He said: “Even if the A120 dualling scheme has a good prospect of being delivered as part of the programme, not to provide the necessary public transport connections from these two garden communities would directly conflict advice the transport system needs to be balanced in favour of sustainable transport modes.

“I find that the proposed Colchester/Braintree borders and West of Braintree garden communities are not justified or deliverable.

“Consequently, the plan’s spatial strategy, and thus the plan itself as submitted, are unsound.”

However, Mr Clews said the financial viability of the third garden community, off the A134 near Greenstead and Wivenhoe, was “very strong”.

He has recommended two ways forward for the authorities – either withdraw the plan in its entirety, or consult on it again with two of the garden communities removed.

Mark Cory, leader of Colchester Council, said: “This decision is obviously a mixed bag for Colchester and north Essex as a whole and one that we will need to consider carefully both individually and collectively.

“This administration believes it is better to plan new developments to deliver infrastructure first, as the councils have been trying to do.

“Leaving it to developers to provide the necessary physical and social infrastructure is not good enough. The inspector does back our approach and has outlined a clear way ahead in his letter.”

Graham Butland, leader of Braintree Council, said: “Clearly the decision of the Inspector is a huge disappointment and one that will adversely impact on the district for years to come.

“I am proud that, together with Colchester and Tendring councils, we brought forward imaginative and far-sighted plans for meeting the housing needs of our communities both now and in the future.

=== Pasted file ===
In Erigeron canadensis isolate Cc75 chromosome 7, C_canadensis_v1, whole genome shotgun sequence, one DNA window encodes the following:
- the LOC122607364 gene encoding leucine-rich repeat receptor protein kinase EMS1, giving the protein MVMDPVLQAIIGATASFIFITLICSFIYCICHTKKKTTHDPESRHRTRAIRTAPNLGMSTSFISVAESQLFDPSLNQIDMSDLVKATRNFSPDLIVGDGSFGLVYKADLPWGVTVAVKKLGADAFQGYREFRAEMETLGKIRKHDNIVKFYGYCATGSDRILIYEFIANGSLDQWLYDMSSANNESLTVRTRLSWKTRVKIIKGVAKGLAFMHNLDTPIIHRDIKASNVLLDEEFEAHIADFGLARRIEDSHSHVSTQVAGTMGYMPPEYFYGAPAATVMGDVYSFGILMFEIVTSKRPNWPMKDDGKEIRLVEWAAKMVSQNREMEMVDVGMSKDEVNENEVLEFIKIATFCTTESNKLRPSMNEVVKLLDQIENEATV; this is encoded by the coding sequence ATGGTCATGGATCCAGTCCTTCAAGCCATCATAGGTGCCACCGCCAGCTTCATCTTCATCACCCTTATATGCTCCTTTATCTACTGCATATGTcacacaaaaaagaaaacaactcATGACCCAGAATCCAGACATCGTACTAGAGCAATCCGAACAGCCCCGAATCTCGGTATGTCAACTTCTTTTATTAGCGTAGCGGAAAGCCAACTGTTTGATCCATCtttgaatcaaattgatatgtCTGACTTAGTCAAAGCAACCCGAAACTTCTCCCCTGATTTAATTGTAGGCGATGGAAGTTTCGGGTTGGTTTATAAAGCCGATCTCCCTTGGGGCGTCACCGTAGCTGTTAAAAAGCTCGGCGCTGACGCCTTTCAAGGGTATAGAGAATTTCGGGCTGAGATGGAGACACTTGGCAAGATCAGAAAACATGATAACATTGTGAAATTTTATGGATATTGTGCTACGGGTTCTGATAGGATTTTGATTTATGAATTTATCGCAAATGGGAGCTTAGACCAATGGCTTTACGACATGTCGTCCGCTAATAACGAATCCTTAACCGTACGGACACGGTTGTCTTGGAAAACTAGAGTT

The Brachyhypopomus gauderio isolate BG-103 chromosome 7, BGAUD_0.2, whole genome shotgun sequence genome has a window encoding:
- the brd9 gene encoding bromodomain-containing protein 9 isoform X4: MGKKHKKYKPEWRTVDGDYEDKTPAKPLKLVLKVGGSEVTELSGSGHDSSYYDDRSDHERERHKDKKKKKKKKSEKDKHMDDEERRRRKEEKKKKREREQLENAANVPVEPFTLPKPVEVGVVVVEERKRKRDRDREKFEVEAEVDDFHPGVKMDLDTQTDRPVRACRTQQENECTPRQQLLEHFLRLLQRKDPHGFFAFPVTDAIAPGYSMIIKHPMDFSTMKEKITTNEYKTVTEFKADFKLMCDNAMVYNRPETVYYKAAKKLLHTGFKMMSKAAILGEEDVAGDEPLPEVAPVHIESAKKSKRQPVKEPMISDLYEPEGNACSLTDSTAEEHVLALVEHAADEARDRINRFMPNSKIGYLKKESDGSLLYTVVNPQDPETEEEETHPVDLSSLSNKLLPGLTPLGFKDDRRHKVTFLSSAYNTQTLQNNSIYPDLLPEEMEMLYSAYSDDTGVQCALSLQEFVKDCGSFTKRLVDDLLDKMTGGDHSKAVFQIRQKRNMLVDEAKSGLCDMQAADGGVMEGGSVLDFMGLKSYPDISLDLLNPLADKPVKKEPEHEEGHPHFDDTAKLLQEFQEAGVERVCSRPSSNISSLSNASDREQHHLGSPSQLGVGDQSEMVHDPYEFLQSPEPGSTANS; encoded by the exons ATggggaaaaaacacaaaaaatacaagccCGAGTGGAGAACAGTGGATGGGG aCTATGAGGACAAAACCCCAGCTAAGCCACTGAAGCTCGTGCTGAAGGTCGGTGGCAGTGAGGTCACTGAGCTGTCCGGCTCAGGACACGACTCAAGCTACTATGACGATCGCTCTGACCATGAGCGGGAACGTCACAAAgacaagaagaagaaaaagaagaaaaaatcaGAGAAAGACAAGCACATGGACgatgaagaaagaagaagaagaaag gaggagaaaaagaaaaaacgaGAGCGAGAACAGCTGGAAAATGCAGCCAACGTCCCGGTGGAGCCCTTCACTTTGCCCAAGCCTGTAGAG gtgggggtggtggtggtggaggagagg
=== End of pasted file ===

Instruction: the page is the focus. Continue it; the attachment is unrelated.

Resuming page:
“These plans would have fundamentally shifted the balance of decision making from developers to local communities.

“Unfortunately, the Inspector’s decision means that we will have to consider whether additional sites around our existing towns and villages for both the additional housing and for gypsy and traveller sites will now be required

“This is something we wished to avoid but unfortunately the concept of further urban sprawl is now a real threat.”

The authorities say they “remain committed to the principles that made the garden communities so beneficial to the community”.

Neil Stock OBE, Leader of Tendring Council, said: “We welcome the scrutiny given by the Inspector to our proposals, and while it is a shame that he does not find all of the proposed garden communities viable at this time it is good that he recognises our high standards and approves the garden community method.

A Ministry of Housing Communities and Local Government spokesperson said: “The Government is working hand-in-hand with local communities to deliver much-needed new homes across the country.

“We remain committed to supporting new garden communities and helping these schemes to get off the ground.”